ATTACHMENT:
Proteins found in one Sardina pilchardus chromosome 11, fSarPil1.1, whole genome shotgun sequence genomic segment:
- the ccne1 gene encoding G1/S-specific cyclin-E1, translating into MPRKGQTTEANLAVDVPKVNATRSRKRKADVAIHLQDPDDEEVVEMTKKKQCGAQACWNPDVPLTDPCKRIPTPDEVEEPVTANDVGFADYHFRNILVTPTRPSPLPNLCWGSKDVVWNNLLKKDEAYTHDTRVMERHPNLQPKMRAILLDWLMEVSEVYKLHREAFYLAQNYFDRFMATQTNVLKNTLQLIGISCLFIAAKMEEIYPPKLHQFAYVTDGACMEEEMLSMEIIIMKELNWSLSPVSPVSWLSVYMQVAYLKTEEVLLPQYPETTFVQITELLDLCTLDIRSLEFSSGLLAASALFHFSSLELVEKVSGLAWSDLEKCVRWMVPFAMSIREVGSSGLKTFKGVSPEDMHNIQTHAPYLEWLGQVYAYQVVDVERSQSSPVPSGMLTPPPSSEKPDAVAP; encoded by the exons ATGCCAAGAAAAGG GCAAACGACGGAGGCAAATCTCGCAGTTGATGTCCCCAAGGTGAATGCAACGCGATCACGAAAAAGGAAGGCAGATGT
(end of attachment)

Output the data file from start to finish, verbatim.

Proteins found in one Sardina pilchardus chromosome 11, fSarPil1.1, whole genome shotgun sequence genomic segment:
- the ccne1 gene encoding G1/S-specific cyclin-E1, translating into MPRKGQTTEANLAVDVPKVNATRSRKRKADVAIHLQDPDDEEVVEMTKKKQCGAQACWNPDVPLTDPCKRIPTPDEVEEPVTANDVGFADYHFRNILVTPTRPSPLPNLCWGSKDVVWNNLLKKDEAYTHDTRVMERHPNLQPKMRAILLDWLMEVSEVYKLHREAFYLAQNYFDRFMATQTNVLKNTLQLIGISCLFIAAKMEEIYPPKLHQFAYVTDGACMEEEMLSMEIIIMKELNWSLSPVSPVSWLSVYMQVAYLKTEEVLLPQYPETTFVQITELLDLCTLDIRSLEFSSGLLAASALFHFSSLELVEKVSGLAWSDLEKCVRWMVPFAMSIREVGSSGLKTFKGVSPEDMHNIQTHAPYLEWLGQVYAYQVVDVERSQSSPVPSGMLTPPPSSEKPDAVAP; encoded by the exons ATGCCAAGAAAAGG GCAAACGACGGAGGCAAATCTCGCAGTTGATGTCCCCAAGGTGAATGCAACGCGATCACGAAAAAGGAAGGCAGATGT